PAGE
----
Lt. Gov. Casey Cagle launched a rigorous apprenticeship program Monday that he hopes will soon expand across Georgia.
The Georgia Consortium of Advanced Technical Training at Coweta County’s College and Career Academy is modeled after a successful three-year German program that has provided a steady pipeline of highly-skilled industrial workers.
It will give high school students in Georgia the chance to earn a high school diploma, a German apprenticeship certificate and an associate degree in industrial mechanics through West Georgia Technical College by the time they graduate.
They’ll also earn spending money: Sophomores in the program will start off making at least $8 an hour while taking college classes and apprenticeship courses. By the 12th grade, participants will spend 80 percent of their day at a manufacturing site earning $12 an hour.
Cagle celebrated the program Monday by signing a certificate of understanding with tech school officials and the German American Chamber of Commerce. The initial class will accept 11 students out of 19 finalists. Eight corporations have signed up to participate in the pilot program.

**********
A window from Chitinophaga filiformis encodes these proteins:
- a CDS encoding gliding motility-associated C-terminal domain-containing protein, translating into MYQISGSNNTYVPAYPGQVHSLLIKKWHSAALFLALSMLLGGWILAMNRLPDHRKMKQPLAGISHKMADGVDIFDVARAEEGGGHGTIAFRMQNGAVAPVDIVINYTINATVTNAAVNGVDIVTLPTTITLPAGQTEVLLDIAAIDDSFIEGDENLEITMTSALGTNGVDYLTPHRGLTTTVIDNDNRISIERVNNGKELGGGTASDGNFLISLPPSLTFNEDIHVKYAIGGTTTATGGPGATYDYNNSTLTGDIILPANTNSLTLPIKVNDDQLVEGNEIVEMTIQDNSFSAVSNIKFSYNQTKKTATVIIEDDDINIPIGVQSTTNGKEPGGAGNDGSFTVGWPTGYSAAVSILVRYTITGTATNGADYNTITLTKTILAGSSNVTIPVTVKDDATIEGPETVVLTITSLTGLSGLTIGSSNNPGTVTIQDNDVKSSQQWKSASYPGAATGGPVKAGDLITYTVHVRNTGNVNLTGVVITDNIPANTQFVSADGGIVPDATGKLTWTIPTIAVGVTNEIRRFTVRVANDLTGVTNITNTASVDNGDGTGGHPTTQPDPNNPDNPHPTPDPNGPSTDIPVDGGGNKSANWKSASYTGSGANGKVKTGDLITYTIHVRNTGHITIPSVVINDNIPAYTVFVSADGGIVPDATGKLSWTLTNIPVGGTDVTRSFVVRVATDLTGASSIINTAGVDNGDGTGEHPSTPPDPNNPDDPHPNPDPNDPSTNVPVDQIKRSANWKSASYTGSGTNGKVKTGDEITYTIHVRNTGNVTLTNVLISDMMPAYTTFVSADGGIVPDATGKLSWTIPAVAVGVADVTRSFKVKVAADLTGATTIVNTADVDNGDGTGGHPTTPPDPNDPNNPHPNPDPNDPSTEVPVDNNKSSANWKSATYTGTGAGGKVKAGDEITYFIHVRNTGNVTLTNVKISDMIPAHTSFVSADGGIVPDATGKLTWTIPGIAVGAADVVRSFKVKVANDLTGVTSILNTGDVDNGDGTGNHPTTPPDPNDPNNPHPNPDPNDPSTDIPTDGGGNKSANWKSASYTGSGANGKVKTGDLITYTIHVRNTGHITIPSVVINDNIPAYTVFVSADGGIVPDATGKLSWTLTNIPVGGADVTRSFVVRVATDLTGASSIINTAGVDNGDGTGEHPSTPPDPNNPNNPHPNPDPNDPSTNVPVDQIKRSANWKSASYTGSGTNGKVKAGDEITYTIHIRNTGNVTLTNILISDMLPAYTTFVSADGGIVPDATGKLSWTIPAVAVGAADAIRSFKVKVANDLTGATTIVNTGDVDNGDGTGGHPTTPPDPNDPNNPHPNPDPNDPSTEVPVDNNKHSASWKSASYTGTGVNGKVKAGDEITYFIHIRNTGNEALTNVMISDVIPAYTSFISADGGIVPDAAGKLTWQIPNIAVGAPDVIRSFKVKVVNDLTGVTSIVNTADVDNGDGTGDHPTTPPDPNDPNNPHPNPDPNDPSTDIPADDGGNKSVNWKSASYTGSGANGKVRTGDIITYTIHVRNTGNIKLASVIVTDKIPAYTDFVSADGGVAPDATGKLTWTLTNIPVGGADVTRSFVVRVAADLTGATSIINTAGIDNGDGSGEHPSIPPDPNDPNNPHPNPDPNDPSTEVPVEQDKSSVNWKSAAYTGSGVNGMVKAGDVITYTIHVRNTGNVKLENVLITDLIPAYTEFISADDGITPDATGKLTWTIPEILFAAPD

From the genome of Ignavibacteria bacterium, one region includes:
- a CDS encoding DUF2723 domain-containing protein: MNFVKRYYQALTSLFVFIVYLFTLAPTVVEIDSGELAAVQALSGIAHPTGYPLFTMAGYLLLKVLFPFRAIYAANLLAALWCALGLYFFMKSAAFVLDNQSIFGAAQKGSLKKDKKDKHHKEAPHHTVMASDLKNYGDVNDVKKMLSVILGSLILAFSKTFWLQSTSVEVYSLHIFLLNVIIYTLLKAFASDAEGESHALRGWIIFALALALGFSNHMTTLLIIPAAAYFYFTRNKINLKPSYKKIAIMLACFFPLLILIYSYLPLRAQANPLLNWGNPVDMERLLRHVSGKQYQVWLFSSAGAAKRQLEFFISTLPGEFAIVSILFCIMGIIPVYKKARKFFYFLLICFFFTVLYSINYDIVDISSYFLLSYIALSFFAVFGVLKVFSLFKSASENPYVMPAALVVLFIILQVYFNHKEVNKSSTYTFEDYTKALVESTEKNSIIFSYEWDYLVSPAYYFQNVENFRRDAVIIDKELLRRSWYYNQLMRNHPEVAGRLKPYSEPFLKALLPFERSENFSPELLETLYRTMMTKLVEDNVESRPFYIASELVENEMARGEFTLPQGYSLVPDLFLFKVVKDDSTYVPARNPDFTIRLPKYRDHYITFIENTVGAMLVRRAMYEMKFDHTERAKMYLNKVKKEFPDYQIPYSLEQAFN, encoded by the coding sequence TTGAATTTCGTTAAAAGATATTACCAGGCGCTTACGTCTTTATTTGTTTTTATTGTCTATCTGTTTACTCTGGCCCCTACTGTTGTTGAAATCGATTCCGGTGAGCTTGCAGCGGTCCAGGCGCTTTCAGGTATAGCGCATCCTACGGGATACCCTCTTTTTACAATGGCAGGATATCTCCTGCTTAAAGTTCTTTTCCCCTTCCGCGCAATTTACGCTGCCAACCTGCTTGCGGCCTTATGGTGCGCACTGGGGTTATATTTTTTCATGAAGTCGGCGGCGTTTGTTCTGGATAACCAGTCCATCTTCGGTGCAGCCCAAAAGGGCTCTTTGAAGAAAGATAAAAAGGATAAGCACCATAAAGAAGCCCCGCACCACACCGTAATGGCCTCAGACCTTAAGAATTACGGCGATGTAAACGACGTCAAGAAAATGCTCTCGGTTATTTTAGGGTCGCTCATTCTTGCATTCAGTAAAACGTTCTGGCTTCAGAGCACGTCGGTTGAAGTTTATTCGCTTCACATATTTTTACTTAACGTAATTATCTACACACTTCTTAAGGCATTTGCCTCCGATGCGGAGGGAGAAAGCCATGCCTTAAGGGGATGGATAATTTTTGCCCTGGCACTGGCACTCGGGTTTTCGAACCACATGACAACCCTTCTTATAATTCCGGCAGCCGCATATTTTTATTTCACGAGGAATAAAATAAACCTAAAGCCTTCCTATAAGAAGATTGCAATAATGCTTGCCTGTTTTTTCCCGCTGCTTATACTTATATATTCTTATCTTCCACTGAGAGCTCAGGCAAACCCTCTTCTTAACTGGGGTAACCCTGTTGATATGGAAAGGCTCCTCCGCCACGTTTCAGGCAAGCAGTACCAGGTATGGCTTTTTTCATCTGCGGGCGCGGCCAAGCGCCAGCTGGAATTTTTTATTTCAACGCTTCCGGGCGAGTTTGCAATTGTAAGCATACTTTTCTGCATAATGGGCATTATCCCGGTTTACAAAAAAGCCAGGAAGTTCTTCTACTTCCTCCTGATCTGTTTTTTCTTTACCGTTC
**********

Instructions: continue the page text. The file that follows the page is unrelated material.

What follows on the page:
Cagle pushed legislation last year that laid the framework for the system by giving local school boards more power to award high school diplomas to students in dual enrollment programs.
“This is going to spread across this entire state. In Germany, 1.5 million people are involved in this program. And we’re starting with 11. But you’ve got to till the soil. And today, we’re planting the seed,” said Cagle. “We’re doing something no one thought we could do. And we’re doing it together.”
Nicholas Kemp, a 15-year-old student, aims to be one of the first participants in the program. Both his grandparents were mechanical engineers and he’s eager to follow in their footsteps.
“I’m so excited,” he said. “I just want to graduate with a good job making good money. And this program sets me up. It gives me all the opportunities I need.”